World Darts Championship memories: Michael van Gerwen, Raymond van Barneveld and Wayne Mardle
We hear from the top players in the game, the best pundits, and the Sky Sports commentary team on their World Championship memories
By Sky Sports Darts
Last Updated: 26/12/19 6:51pm
Christmas simply wouldn't be Christmas without the darts and as we celebrate the festivities, the Sky Sports commentary team and a selection of the current crop reflect on their most notable World Championship memories.
Michael van Gerwen: I remember playing in my first World Championship in the BDO. I was the favourite and I lost first round. Lovely. After that, first round against Phil Taylor in the PDC World Championship. I could have won that one as well. Things like that happen in darts. You first need to know how to lose before you can win.
Raymond van Barneveld: I was always following the World Championship when I was a young boy. I was watching the likes of Bob Anderson, Eric Bristow, John Lowe and I competed myself there back in 1991 for the first time. I always had a dream to be there. I started believing in myself, I worked hard and I lifted the trophy back in 1998 so that moment was of course for me very special because I put darts on the map in Holland and it is where it is now.
Glen Durrant: I was British teenager runner-up in 1986 in a team in Cleveland so I was a real darts fan then. The 1989 final between Eric Bristow and Jocky Wilson is the one that stands out. Jocky came out and went something like five sets up, Eric pulled it back to 5-4 and then Jocky won so that's my first real memory. When I stepped on to that Lakeside stage for the first time that was the moment I thought of.
Special moments for me are normally made around human beings rather than hitting a double 18.
Nathan Aspinall: I didn't really watch darts when I was younger, I didn't really know what it was. I only really started playing when I was about 17 or 18 so I haven't really got too many memories of the World Championships or darts in general. Probably the one memory I've got is Rob Cross winning his first title because that really gave me the belief that if he can do it I can do it.
Wayne Mardle: I remember playing and looking down and seeing my whole family by the walk-on, cheering me on. It was just something that I will never forget. Donna was there, my wife. My niece and nephew were there, my Mum and Dad, my sister and brother-in law. I look back at those days and think, that's what it was about for me. It's easy to say it's not always about the winning, of course it is. Special moments for me are normally made around human beings rather than hitting a double 18.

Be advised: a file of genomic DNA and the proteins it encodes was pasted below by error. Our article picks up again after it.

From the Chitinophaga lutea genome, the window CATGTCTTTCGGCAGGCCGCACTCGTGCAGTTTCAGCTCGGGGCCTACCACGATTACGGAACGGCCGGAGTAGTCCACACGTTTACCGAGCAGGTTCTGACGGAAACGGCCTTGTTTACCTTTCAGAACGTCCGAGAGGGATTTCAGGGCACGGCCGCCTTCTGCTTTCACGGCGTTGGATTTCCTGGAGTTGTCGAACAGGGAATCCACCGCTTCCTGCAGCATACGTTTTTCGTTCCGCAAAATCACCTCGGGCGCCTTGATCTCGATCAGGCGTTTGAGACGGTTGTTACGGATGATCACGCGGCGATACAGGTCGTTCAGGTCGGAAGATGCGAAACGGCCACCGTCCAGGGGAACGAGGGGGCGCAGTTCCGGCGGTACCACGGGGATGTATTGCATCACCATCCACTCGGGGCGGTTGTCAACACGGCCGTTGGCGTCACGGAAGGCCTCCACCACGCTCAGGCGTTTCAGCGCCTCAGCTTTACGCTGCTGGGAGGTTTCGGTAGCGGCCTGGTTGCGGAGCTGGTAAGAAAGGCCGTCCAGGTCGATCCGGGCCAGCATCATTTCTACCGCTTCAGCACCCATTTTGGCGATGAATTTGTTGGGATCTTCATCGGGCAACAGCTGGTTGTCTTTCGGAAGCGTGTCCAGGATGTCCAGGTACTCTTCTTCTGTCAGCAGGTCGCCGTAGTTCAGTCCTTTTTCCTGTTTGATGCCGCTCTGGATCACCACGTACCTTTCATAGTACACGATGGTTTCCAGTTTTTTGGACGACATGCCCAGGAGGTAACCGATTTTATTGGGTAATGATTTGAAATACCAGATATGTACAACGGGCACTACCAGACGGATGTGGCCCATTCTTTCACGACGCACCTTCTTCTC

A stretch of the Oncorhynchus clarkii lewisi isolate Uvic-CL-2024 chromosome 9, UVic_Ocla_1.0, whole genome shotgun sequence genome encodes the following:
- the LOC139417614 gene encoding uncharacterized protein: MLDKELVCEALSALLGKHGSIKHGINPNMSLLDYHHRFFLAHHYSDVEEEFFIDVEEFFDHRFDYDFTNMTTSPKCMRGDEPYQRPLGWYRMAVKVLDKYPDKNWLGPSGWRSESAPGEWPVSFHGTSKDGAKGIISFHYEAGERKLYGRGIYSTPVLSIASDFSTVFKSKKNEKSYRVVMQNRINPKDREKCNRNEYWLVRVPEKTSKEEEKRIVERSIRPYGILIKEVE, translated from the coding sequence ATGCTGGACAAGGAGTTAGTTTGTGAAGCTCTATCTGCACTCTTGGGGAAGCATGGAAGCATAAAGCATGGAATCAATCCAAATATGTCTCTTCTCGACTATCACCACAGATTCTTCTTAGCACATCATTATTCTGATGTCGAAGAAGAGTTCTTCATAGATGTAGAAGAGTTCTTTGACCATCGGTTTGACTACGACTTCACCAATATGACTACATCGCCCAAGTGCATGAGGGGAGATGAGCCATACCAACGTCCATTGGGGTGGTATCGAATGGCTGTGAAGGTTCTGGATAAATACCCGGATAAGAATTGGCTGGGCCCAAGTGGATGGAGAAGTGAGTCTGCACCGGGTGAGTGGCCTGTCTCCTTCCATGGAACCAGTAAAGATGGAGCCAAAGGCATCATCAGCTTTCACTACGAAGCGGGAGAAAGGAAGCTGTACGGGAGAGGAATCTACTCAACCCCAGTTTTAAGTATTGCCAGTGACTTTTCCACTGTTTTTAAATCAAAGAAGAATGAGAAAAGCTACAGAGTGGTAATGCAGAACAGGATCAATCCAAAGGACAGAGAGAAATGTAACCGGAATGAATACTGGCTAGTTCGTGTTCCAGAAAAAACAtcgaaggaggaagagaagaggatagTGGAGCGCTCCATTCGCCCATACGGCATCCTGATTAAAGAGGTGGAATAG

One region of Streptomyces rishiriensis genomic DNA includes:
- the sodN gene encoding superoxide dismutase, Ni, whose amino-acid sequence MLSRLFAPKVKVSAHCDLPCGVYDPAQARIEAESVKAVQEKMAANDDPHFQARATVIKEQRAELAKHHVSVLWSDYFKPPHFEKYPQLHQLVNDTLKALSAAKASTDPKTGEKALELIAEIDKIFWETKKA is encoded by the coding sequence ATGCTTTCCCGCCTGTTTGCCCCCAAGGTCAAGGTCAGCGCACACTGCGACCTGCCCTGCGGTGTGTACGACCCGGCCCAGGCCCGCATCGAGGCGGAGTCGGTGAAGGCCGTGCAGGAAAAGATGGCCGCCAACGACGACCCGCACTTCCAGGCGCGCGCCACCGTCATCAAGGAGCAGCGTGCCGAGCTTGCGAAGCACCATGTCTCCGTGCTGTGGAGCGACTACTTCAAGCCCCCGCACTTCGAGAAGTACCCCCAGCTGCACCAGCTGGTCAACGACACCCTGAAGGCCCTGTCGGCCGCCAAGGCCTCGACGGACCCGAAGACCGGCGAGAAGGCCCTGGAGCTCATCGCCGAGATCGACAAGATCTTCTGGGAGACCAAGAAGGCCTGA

Colin Lloyd: As a young player everyone always supported Eric Bristow, John Lowe. There was always one guy who was a really solid player and his name was Dave Whitcombe. I remember one year Dave got to the final against Eric Bristow, most people were supporting Eric. I said I think Dave Whitcombe is going to do this, he's playing really well. Eric beat him 7-0! Whitcombe was such a class player. He lost to Eric in his prime. It was nothing to be ashamed about. As a young kid I used to think I'd love to play against these people and those people I was watching on TV - I became firm friends with them which is a dream come true.
Devon Petersen: The games never used to come on at Christmas time so we never used to watch it live like you guys do and it's obviously become a culture in the UK and everywhere besides Africa. We used to get it on record and used to watch it after the holidays. My most fond memory is playing in the World Championships and one of my best games was against Justin Pipe, that was one of my greatest memories but obviously also the very first night I played Norman Madhoo and took out two ton-plus checkouts and actually winning that game and obviously that kicking off my career and Devon Petersen.
Keith Deller: When Bob Anderson played at the Circus Tavern and they got a full-grown horse to walk Bob on to the stage. I was on in that session. We all watched it and we just could not believe it. We said to Bob, why not get a saddle and you can be like John Wayne coming into the darts! It would have been hilarious. That was an unbelievable thing to do and it will never be done again with health and safety now.
Mark Webster: I remember watching the 1989 final between Eric Bristow and Jocky Wilson on the TV. That's what made me play darts and from then on I used to look forward to it every year.